1. This appeal arises out of a suit brought by the plaintiffs, appellants, for declaration of their jamai right to certain lands and their purchased right to a hut standing on the land, and for possession of the same, on the allegation that the plaintiffs have obtained a permanent lease of the land from the defendant No. 7, who is a gantidar, and that the remaining;' defendants, who are the superior landlords, and persons claiming under them, have resisted the plaintiffs in obtaining possession of the same.
2. The defence of the defendants Nos. 1 and 2, who are the superior landlords, was to the effect that the defendant No. 7, under whom the plaintiffs claim to hold as sub-lessees, never had any permanent right in the land, that he was only a raiyat in respect of the same, and that the plaintiffs therefore have acquired no right to the property in dispute.
3. The first Court found for the plaintiffs and gave them a decree. On, appeal by the defendants, Nos. 1 and 2 the Lower Appellate Court has reversed that decree, holding that the plaintiffs have acquired no right to the land in dispute by their sub-lease, it being invalid under Section 85 of the Bengal Tenancy Act.
4. In second appeal it is contended for the plaintiffs, appellants, that the decision of the Lower Appellate Court, dismissing the whole suit, is wrong in law, first, because the suit, so far as it relates to the hut in question, ought not to have been dismissed, when the first Court found that the plaintiffs had proved that they had purchased the hut and that finding had not been his placed; and secondly, because the finding of the Lower Appellate Court, that the sub-lease is altogether void, is incorrect, and the Lower Appellate Court ought to have held that the sub-lease was valid, at least for nine years.
5. The first contention is substantially correct, and the case must go back to the Lower Appellate Court in order that it may dispose of the appeal with reference to the hut.
6. As regards the second point, Section 85 of the Bengal Tenancy Act provides in Sub-section 1, that if a raiyat sub-lets otherwise than by a registered instrument, the sub-lease shall not be valid against his landlord unless made with the landlord's consent; the second sub-section provides that a sub-lease by a raiyat shall not be admitted to registration if it purports to create a term exceeding nine years; and the third sub-section provides that where a raiyat has, without the consent of his landlord, granted a sub-lease by an instrument registered before the commencement of the Act, the sub-lease.shall not be valid for more than nine years from the commencement of the Act.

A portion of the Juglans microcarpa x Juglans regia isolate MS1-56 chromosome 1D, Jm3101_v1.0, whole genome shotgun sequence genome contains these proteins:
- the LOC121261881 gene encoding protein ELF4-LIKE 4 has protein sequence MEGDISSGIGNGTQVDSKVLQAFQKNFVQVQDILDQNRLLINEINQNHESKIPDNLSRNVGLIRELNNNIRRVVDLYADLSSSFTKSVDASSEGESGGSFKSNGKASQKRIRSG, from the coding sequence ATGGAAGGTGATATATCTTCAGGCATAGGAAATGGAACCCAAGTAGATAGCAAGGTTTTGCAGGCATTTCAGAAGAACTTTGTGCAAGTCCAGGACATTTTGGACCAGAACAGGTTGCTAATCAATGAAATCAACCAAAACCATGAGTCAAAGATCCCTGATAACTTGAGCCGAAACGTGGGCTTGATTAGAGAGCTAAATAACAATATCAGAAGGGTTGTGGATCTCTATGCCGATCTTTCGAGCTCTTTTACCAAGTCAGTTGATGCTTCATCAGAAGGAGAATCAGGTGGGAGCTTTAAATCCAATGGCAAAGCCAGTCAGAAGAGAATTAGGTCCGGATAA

7. The only case, then, in which, according to this section, a sub-lease created by a registered instrument without the consent of the landlord, though purporting to be for a longer period than nine years, is to be upheld for the period of nine years, reckoned from the commencement of the Bengal Tenancy Act, is where the document was registered before the commencement of the Act. In any other case, the validity of a sub-lease will have to be tested by the conditions imposed by Section 85; and there is nothing in the section authorising the Court to split the contract of sub-letting into two parts, a valid portion extending to a period of nine years, and an invalid portion for the remainder of the term.
8. It was argued that the sub-lease in this case was registered, and as there was nothing on the face of that document to disentitle it to be registered, the grantor purporting to be, not a raiyat, but a tenure-holder, the condition required by the first sub-section was satisfied, and the sub-lease was one by a registered instrument, and was therefore valid.
9. We are of opinion that this argument is wholly unsound; for if it were otherwise, it would always be in the power of any raiyat to render the section altogether nugatory by pretending to be a tenure-holder and granting a sublease in perpetuity, or for any long term, and thus inducing the registering officer to register it. The effect, such as Section 85 attaches to a registered sub-lease, attaches to such a document when the registration has taken place, not merely as a matter of fact, but also in accordance with the conditions of Sub-section 2; and in the present case, it having been found that the grantor of the sub-lease was a raiyat we must take it that the sub-lease ought not to have been admitted to registration if it had been executed without a misrepresentation of fact as it has been.
10. That being so, we think that the Lower Appellate Court was quite right in holding that the sub-lease in this case was altogether void, having regard to the provisions of Section 85 of the Bengal Tenancy Act. As the appeal fails upon the main contention raised in it, we think that notwithstanding that the case has to be remanded to the Lower Appellate Court, in regard to the claim for the but, the respondents are entitled to the costs of this appeal.